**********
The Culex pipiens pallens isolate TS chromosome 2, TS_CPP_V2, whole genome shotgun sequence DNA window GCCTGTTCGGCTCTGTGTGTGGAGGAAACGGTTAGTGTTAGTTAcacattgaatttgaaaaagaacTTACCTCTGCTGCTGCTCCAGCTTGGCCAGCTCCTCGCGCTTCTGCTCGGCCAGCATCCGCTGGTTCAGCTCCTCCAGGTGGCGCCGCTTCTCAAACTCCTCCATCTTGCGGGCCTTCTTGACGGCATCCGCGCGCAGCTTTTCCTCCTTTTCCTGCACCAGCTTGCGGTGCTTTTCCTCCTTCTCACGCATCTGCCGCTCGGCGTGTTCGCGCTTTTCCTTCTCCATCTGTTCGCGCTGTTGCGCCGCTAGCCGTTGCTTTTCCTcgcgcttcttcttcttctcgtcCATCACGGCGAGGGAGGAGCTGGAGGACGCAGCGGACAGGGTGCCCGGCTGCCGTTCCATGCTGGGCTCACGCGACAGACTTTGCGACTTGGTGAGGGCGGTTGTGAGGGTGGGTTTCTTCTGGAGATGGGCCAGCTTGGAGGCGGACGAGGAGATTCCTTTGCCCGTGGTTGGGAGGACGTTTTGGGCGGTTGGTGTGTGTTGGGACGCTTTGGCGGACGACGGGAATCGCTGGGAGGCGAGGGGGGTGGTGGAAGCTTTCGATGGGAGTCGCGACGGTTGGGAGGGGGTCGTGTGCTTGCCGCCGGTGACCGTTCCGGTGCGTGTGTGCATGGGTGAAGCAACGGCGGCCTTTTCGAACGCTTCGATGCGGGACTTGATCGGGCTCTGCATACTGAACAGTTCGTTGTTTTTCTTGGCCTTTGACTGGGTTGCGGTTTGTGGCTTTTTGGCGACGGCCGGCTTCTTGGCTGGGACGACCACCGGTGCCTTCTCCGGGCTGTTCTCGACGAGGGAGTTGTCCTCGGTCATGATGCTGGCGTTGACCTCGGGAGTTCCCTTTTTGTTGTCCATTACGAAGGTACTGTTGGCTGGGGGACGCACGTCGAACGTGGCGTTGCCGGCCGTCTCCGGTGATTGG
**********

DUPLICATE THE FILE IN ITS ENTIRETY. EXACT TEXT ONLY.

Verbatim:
The Culex pipiens pallens isolate TS chromosome 2, TS_CPP_V2, whole genome shotgun sequence DNA window GCCTGTTCGGCTCTGTGTGTGGAGGAAACGGTTAGTGTTAGTTAcacattgaatttgaaaaagaacTTACCTCTGCTGCTGCTCCAGCTTGGCCAGCTCCTCGCGCTTCTGCTCGGCCAGCATCCGCTGGTTCAGCTCCTCCAGGTGGCGCCGCTTCTCAAACTCCTCCATCTTGCGGGCCTTCTTGACGGCATCCGCGCGCAGCTTTTCCTCCTTTTCCTGCACCAGCTTGCGGTGCTTTTCCTCCTTCTCACGCATCTGCCGCTCGGCGTGTTCGCGCTTTTCCTTCTCCATCTGTTCGCGCTGTTGCGCCGCTAGCCGTTGCTTTTCCTcgcgcttcttcttcttctcgtcCATCACGGCGAGGGAGGAGCTGGAGGACGCAGCGGACAGGGTGCCCGGCTGCCGTTCCATGCTGGGCTCACGCGACAGACTTTGCGACTTGGTGAGGGCGGTTGTGAGGGTGGGTTTCTTCTGGAGATGGGCCAGCTTGGAGGCGGACGAGGAGATTCCTTTGCCCGTGGTTGGGAGGACGTTTTGGGCGGTTGGTGTGTGTTGGGACGCTTTGGCGGACGACGGGAATCGCTGGGAGGCGAGGGGGGTGGTGGAAGCTTTCGATGGGAGTCGCGACGGTTGGGAGGGGGTCGTGTGCTTGCCGCCGGTGACCGTTCCGGTGCGTGTGTGCATGGGTGAAGCAACGGCGGCCTTTTCGAACGCTTCGATGCGGGACTTGATCGGGCTCTGCATACTGAACAGTTCGTTGTTTTTCTTGGCCTTTGACTGGGTTGCGGTTTGTGGCTTTTTGGCGACGGCCGGCTTCTTGGCTGGGACGACCACCGGTGCCTTCTCCGGGCTGTTCTCGACGAGGGAGTTGTCCTCGGTCATGATGCTGGCGTTGACCTCGGGAGTTCCCTTTTTGTTGTCCATTACGAAGGTACTGTTGGCTGGGGGACGCACGTCGAACGTGGCGTTGCCGGCCGTCTCCGGTGATTGG